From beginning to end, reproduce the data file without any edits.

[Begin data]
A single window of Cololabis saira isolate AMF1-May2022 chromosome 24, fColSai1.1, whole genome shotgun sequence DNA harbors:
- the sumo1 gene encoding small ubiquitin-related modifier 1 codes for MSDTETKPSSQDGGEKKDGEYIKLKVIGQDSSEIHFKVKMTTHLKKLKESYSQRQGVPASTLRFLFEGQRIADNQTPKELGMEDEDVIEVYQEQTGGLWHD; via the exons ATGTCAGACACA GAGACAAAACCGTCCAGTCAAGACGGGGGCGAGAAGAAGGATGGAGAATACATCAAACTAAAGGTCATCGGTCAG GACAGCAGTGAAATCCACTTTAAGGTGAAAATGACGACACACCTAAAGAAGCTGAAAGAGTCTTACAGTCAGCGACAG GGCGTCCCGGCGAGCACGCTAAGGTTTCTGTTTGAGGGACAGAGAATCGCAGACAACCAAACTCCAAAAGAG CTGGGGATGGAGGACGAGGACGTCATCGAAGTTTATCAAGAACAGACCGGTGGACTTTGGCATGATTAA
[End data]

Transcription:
A single window of Cololabis saira isolate AMF1-May2022 chromosome 24, fColSai1.1, whole genome shotgun sequence DNA harbors:
- the sumo1 gene encoding small ubiquitin-related modifier 1 codes for MSDTETKPSSQDGGEKKDGEYIKLKVIGQDSSEIHFKVKMTTHLKKLKESYSQRQGVPASTLRFLFEGQRIADNQTPKELGMEDEDVIEVYQEQTGGLWHD; via the exons ATGTCAGACACA GAGACAAAACCGTCCAGTCAAGACGGGGGCGAGAAGAAGGATGGAGAATACATCAAACTAAAGGTCATCGGTCAG GACAGCAGTGAAATCCACTTTAAGGTGAAAATGACGACACACCTAAAGAAGCTGAAAGAGTCTTACAGTCAGCGACAG GGCGTCCCGGCGAGCACGCTAAGGTTTCTGTTTGAGGGACAGAGAATCGCAGACAACCAAACTCCAAAAGAG CTGGGGATGGAGGACGAGGACGTCATCGAAGTTTATCAAGAACAGACCGGTGGACTTTGGCATGATTAA